InterActiveCorp CEO Barry Diller fielded questions [video clip here] from Web 2.0 conference host John Battelle and the audience about how his recent purchase of ask.com (Ask Jeeves), with Google, Yahoo and MSN breathing down his neck, and how the entertainment industry is morphing.
Diller said the key to growing Ask is to differentiate the search service and leverage the IAC network. "The first thing is to gather the service itself togehter so it's different in as good ways as possible," Diller said. "In terms of features and intuitively what it does, we think we are there now with Ask. If we can make them dramatic enough and market them noisily enough, that's the way to gain share. The 50 million users coursing through IAC also helps. You can't do it by some brand rhetoric noise, you do it by taking every day and figuring out what you can do to differentiate and get that across to people." That said, Ask will have to do something extremely dramatic to take share away from the search engine leaders.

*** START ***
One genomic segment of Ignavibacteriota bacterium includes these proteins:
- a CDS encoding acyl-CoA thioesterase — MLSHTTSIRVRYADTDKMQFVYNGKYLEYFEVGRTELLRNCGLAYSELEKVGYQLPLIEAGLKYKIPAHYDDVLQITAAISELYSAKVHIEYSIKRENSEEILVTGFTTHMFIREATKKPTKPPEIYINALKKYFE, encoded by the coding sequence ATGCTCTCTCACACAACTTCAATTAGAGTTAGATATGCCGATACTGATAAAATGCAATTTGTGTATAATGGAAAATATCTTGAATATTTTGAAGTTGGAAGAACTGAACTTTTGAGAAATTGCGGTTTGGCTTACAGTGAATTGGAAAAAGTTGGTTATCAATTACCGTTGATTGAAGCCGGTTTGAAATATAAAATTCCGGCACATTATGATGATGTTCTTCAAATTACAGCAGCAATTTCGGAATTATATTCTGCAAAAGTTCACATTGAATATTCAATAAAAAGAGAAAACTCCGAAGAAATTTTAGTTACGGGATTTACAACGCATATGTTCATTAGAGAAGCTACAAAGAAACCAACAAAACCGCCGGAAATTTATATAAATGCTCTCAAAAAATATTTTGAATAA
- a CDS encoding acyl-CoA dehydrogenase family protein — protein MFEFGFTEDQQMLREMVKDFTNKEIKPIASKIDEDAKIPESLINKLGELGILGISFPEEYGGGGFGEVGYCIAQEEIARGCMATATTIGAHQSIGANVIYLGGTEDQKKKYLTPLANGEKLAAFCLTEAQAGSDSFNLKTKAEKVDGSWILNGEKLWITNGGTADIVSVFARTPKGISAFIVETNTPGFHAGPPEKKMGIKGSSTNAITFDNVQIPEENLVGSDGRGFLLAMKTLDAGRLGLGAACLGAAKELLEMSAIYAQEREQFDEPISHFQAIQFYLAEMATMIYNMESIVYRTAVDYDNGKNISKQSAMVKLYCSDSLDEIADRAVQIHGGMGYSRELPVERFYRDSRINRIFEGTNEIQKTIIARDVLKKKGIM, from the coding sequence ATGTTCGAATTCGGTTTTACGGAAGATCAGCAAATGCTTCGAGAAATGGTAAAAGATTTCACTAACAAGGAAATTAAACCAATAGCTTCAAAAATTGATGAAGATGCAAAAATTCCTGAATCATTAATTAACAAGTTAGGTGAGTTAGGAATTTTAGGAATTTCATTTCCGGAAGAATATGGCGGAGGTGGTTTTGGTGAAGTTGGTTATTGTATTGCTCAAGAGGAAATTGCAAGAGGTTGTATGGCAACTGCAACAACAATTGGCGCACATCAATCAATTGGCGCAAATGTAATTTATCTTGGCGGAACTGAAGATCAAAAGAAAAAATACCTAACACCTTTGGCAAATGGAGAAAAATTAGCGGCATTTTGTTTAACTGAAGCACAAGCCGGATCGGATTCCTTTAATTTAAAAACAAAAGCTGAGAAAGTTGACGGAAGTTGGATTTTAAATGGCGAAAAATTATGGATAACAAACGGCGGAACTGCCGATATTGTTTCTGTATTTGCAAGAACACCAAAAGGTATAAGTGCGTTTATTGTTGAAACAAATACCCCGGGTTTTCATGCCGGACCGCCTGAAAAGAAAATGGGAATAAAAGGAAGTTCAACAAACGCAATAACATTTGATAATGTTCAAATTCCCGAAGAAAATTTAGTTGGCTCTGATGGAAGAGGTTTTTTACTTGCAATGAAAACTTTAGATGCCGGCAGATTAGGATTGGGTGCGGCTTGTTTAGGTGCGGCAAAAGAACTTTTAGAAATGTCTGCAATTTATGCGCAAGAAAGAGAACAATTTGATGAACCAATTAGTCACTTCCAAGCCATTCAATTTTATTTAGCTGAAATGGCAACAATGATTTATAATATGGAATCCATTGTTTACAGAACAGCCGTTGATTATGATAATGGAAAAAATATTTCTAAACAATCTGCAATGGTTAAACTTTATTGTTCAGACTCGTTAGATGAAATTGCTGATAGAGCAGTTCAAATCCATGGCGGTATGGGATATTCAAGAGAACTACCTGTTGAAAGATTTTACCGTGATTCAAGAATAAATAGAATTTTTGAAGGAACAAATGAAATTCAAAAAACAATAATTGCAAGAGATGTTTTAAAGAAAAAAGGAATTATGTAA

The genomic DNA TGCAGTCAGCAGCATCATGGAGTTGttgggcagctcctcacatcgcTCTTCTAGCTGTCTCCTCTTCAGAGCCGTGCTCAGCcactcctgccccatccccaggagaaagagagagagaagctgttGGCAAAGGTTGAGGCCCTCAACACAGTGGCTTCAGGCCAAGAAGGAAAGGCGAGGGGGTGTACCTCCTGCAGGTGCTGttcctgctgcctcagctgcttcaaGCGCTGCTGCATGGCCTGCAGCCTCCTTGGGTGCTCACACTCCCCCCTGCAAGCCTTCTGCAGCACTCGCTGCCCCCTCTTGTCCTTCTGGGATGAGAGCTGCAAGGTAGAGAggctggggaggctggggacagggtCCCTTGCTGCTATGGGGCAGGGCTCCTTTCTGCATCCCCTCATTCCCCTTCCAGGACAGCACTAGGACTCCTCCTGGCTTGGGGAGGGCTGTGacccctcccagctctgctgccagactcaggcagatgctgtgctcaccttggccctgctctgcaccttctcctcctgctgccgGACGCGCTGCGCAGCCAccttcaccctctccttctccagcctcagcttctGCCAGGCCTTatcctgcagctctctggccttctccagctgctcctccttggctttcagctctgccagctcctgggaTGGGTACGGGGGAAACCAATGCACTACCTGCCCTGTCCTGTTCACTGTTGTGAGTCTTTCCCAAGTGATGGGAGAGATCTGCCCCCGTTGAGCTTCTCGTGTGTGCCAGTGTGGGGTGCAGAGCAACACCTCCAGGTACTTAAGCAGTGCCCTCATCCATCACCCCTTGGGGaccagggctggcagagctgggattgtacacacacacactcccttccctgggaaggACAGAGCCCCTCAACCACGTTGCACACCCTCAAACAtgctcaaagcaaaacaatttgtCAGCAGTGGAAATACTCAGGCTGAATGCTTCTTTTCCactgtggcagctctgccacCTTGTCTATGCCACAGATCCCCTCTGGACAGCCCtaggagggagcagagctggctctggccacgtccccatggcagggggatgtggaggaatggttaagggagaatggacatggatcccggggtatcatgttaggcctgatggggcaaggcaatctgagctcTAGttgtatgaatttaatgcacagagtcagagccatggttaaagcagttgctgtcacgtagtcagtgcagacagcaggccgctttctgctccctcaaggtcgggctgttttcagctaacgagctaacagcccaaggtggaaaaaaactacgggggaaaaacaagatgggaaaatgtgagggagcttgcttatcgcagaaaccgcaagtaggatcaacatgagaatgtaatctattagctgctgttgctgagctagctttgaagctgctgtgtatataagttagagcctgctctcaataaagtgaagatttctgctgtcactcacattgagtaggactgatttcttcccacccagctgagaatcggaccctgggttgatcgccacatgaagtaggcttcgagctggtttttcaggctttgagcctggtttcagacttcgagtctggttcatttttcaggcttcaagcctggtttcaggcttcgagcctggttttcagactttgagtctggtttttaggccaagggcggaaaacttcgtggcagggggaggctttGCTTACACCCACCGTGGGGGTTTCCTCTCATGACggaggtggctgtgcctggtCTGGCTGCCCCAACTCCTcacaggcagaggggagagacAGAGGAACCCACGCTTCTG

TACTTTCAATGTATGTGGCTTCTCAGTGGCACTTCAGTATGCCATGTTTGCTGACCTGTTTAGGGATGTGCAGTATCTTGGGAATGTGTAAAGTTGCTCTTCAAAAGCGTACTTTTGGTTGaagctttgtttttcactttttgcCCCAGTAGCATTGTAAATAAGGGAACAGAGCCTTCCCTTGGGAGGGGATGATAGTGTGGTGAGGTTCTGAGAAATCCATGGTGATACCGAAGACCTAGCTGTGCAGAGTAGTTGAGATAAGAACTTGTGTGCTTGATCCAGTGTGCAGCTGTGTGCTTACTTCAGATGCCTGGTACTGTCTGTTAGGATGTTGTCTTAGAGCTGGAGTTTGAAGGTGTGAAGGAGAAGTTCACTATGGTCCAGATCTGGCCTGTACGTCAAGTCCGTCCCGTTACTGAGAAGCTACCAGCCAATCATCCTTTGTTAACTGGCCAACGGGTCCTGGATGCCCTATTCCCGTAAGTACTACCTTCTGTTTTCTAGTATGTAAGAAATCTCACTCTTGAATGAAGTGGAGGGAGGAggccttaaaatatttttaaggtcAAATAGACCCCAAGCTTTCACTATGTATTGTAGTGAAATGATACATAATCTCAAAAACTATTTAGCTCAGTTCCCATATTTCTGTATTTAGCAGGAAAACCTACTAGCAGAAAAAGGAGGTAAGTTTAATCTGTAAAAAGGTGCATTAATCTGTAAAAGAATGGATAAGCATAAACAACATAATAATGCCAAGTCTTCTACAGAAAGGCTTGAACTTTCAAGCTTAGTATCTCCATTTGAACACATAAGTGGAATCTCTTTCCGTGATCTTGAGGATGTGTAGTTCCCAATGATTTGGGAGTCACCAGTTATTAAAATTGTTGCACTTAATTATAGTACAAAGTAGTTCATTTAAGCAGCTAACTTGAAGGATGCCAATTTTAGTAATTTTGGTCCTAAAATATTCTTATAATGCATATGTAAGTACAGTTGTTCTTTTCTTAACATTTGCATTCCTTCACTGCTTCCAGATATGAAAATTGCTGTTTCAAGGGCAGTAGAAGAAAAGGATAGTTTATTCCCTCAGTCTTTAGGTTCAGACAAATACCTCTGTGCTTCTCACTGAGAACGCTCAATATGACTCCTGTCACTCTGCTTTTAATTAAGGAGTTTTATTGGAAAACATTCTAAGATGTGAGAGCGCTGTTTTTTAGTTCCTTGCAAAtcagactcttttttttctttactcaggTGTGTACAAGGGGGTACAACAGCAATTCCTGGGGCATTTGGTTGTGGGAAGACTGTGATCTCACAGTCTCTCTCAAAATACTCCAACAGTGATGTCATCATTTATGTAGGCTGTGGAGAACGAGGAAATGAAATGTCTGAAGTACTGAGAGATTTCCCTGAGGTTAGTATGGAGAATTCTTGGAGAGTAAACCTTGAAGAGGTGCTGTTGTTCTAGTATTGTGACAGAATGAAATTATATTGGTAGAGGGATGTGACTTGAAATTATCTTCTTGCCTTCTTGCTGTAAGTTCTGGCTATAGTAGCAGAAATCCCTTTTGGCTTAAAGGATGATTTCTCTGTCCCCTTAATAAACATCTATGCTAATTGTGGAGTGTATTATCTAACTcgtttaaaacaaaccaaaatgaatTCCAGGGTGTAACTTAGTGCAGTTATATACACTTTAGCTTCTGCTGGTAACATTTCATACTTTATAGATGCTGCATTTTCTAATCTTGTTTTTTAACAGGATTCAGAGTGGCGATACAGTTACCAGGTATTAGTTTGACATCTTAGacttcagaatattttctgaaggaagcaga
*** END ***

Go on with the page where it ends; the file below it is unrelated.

On the entertainment front, media mogul Diller doesn't believe that user generated content is going to impact the television, film or game industry. "When you get into forms of entertainment, talent always wins out. There isn't that much talent in the world. An audience of 8 to 12 people might be interested in someone's individual expression, but the process of people with talent and expertise making entertainment products won't be displaced by 18-year-olds making videos, except maybe on 'Funniest Home Videos.,'" Diller said.
J.D. Lasica of OurMedia.org, which is a home for the long tail of media content, challenged Diller's view on entertainent, but Diller maintained that the talent pool for mass engines of communication and entertaiment is limited, and the mass of user generated content isn't going to supplant it. The reality is that they will co-exist, and as everything converges around the Net those with talent will tend to rise to the top for both mass audiences and micro audiences.